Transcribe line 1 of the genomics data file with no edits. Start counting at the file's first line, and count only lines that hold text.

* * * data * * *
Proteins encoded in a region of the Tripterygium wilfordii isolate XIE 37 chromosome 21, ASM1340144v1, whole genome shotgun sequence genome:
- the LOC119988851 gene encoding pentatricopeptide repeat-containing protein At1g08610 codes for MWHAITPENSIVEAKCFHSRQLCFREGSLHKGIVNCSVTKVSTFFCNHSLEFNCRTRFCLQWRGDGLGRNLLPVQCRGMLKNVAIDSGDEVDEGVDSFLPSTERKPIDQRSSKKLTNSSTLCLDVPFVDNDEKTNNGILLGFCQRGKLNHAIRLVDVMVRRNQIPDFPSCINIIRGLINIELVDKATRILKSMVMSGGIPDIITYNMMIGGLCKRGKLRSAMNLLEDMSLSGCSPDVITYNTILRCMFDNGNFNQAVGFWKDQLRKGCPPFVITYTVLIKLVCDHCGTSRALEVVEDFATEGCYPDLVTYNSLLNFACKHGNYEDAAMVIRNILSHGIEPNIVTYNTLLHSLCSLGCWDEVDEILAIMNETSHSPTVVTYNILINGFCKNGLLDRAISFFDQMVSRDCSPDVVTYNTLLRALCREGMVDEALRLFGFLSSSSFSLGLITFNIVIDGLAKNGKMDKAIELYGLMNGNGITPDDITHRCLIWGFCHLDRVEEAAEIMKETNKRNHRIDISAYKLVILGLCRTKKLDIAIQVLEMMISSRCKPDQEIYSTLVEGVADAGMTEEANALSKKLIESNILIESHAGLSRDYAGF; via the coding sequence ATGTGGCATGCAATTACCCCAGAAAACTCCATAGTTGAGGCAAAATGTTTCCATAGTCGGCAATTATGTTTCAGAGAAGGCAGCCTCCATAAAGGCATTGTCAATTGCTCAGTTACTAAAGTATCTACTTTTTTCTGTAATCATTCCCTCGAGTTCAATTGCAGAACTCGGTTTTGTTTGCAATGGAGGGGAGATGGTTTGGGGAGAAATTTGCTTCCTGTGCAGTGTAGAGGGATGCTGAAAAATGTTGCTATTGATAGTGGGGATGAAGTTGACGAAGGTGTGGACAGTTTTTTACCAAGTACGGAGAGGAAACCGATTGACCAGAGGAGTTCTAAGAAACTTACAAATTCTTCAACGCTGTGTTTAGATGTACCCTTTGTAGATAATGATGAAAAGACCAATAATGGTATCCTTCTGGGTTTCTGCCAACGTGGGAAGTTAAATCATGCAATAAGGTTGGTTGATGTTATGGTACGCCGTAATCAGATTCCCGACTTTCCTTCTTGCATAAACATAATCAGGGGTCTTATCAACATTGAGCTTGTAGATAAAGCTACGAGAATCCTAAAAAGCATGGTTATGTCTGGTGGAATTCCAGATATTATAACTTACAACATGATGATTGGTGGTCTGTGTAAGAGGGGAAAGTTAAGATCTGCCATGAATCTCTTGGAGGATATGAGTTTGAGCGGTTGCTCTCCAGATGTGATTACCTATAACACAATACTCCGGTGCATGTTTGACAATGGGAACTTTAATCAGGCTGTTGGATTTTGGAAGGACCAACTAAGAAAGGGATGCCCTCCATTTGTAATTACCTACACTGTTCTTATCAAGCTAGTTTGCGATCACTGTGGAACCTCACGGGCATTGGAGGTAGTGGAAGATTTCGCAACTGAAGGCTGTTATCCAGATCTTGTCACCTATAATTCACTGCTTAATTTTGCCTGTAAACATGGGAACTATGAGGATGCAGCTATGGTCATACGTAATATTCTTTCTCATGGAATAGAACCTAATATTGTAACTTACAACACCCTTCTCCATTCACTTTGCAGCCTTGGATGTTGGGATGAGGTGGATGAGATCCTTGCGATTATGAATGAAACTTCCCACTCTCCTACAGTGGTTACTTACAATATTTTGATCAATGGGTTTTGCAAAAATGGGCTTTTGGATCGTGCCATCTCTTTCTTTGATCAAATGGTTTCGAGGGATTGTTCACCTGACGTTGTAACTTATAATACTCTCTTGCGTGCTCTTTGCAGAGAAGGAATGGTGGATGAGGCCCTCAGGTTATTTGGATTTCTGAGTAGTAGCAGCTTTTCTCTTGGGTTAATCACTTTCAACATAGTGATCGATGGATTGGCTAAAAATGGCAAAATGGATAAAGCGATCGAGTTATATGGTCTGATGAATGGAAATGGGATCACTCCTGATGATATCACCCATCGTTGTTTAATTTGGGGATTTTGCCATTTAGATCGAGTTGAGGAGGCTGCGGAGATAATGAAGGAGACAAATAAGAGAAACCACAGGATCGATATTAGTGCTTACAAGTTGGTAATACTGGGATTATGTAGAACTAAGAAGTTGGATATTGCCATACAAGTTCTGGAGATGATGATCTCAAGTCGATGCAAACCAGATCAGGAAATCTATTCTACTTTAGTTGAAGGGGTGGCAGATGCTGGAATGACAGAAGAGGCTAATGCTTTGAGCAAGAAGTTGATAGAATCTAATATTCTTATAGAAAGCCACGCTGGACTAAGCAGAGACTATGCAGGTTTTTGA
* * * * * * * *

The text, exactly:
Proteins encoded in a region of the Tripterygium wilfordii isolate XIE 37 chromosome 21, ASM1340144v1, whole genome shotgun sequence genome: